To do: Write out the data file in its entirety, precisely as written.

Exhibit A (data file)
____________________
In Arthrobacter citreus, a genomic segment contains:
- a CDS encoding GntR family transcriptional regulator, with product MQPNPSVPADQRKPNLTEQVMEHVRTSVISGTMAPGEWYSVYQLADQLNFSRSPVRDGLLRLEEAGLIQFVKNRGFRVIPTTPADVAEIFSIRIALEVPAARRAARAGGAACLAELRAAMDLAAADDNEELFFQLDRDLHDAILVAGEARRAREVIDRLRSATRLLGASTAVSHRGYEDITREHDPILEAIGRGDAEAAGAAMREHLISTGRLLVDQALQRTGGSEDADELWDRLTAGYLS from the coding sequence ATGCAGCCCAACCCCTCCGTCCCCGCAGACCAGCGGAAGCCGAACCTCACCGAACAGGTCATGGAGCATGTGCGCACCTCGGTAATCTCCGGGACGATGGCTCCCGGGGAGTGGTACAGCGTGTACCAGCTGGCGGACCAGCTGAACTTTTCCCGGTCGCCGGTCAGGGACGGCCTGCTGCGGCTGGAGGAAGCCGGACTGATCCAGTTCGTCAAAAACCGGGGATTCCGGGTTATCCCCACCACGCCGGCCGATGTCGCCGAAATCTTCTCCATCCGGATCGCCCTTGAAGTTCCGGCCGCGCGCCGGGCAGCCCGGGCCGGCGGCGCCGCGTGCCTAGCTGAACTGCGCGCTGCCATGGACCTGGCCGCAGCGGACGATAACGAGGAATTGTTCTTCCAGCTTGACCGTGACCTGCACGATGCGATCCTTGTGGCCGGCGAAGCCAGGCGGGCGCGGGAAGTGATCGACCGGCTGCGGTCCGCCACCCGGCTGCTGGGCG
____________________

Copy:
In Arthrobacter citreus, a genomic segment contains:
- a CDS encoding GntR family transcriptional regulator, with product MQPNPSVPADQRKPNLTEQVMEHVRTSVISGTMAPGEWYSVYQLADQLNFSRSPVRDGLLRLEEAGLIQFVKNRGFRVIPTTPADVAEIFSIRIALEVPAARRAARAGGAACLAELRAAMDLAAADDNEELFFQLDRDLHDAILVAGEARRAREVIDRLRSATRLLGASTAVSHRGYEDITREHDPILEAIGRGDAEAAGAAMREHLISTGRLLVDQALQRTGGSEDADELWDRLTAGYLS from the coding sequence ATGCAGCCCAACCCCTCCGTCCCCGCAGACCAGCGGAAGCCGAACCTCACCGAACAGGTCATGGAGCATGTGCGCACCTCGGTAATCTCCGGGACGATGGCTCCCGGGGAGTGGTACAGCGTGTACCAGCTGGCGGACCAGCTGAACTTTTCCCGGTCGCCGGTCAGGGACGGCCTGCTGCGGCTGGAGGAAGCCGGACTGATCCAGTTCGTCAAAAACCGGGGATTCCGGGTTATCCCCACCACGCCGGCCGATGTCGCCGAAATCTTCTCCATCCGGATCGCCCTTGAAGTTCCGGCCGCGCGCCGGGCAGCCCGGGCCGGCGGCGCCGCGTGCCTAGCTGAACTGCGCGCTGCCATGGACCTGGCCGCAGCGGACGATAACGAGGAATTGTTCTTCCAGCTTGACCGTGACCTGCACGATGCGATCCTTGTGGCCGGCGAAGCCAGGCGGGCGCGGGAAGTGATCGACCGGCTGCGGTCCGCCACCCGGCTGCTGGGCG